I recorded diel and seasonal activity patterns and behavior of the brown recluse spider, Loxosceles reclusa Gertsch & Mulaik 1940 in a free-ranging synanthropic population in northwestern Illinois. Recluse spiders are sit-and-wait predators that spend 85–90% of their nocturnal activity sitting motionless on a small network of silk they use for prey detection. Time not spent waiting for prey is typically occupied maintaining the web by laying down new strands of silk. Feeding and sexual behavior constitute a minute, but critical, portion of daily activity. Recluses were more active at night, but some were active during the day, especially in darker areas of the garage. Activity was relatively constant during the nocturnal hours. Recluse spiders became active in early to mid-May and ceased in mid-October. Beyond this, there was no consistent pattern observed in activity through these months. Sexual encounters were typically brief and similar to behavior reported in prior lab studies. Agonism was rare, but intraspecific predation was the most significant contributor to observed mortality. The most commonly captured prey in this population were spiders (Araneae, 25%), beetles (Coleoptera, 21%) wood lice (Isopoda, 15%), and crickets (Orthoptera, 13%). Recluse spiders were never observed actively searching for prey, live or dead. More than 80% of dead prey that were offered experimentally were not scavenged. Brown recluse spiders are not active scavengers; they are sit-and-wait predators that will take advantage of dead prey they happen to encounter during other activities.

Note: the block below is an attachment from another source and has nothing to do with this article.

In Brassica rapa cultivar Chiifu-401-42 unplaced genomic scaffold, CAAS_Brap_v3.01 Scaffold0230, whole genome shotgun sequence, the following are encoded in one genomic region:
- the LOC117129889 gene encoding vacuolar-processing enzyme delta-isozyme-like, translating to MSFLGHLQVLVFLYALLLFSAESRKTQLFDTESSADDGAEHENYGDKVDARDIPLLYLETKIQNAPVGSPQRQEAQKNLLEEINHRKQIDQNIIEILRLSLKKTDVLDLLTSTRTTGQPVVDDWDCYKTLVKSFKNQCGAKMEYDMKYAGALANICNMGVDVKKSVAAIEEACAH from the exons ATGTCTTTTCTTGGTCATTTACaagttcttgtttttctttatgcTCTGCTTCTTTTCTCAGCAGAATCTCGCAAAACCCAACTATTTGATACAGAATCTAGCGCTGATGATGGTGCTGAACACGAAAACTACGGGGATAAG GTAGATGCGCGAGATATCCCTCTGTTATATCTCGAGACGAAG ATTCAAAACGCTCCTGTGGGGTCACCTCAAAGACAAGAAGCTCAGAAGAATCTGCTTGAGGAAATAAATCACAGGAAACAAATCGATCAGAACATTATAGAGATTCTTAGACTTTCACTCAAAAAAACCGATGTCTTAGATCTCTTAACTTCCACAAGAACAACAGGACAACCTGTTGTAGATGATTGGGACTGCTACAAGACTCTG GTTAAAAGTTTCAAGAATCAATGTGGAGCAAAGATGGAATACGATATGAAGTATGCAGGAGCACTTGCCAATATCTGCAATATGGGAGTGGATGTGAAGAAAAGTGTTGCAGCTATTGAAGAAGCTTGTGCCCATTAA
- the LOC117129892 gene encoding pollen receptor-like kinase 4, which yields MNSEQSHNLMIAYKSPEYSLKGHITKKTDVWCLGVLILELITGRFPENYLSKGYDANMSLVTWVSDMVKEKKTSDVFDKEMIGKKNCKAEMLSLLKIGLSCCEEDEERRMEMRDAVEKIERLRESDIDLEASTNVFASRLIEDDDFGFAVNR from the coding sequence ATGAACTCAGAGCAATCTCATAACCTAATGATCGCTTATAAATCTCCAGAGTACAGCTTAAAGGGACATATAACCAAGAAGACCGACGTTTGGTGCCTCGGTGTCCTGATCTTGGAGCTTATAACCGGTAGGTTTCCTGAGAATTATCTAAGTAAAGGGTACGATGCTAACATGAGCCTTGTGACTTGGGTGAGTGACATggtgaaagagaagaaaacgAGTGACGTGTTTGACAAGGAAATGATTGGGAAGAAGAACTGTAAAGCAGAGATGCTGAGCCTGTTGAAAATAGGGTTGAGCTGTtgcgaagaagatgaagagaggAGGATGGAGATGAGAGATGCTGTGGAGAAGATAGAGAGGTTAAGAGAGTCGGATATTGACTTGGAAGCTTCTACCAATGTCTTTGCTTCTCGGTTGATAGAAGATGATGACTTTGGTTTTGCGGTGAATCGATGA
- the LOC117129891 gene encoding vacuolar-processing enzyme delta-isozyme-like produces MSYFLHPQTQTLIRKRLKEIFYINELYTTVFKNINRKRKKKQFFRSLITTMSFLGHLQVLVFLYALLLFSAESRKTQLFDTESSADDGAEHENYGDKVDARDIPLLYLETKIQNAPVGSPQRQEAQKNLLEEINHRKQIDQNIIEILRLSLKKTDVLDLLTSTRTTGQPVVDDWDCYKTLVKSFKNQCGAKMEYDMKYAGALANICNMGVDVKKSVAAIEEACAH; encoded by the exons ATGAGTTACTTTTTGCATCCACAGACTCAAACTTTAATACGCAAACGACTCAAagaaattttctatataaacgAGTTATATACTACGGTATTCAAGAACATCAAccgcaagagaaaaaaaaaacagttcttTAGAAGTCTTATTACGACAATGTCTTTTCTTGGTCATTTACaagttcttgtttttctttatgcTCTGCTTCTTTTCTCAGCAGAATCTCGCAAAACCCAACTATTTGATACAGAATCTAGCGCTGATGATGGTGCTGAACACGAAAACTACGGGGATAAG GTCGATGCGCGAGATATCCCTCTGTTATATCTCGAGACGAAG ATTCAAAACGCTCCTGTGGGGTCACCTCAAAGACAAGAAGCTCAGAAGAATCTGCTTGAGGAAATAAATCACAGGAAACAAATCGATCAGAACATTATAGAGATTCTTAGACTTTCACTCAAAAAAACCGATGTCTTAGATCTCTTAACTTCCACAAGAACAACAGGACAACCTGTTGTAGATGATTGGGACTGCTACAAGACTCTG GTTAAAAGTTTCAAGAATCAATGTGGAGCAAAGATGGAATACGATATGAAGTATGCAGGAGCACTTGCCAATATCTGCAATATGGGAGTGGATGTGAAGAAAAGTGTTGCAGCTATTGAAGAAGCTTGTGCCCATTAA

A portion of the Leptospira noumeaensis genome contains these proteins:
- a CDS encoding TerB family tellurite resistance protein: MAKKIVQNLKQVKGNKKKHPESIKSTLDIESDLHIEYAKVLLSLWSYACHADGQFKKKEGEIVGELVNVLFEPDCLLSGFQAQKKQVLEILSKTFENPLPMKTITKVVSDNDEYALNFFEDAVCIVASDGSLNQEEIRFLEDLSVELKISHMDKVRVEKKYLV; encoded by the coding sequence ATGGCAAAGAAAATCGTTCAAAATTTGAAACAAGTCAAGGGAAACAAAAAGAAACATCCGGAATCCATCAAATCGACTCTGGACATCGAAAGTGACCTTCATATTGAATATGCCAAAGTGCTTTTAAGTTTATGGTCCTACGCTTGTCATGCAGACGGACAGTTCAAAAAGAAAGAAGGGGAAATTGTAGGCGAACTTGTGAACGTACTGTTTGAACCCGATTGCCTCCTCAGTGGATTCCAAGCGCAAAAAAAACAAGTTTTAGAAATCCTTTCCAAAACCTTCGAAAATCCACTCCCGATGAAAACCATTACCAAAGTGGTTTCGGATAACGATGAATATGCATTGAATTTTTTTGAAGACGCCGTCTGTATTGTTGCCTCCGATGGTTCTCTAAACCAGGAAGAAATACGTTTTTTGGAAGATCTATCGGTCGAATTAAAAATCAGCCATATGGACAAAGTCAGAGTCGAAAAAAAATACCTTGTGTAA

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Vol. 43 • No. 1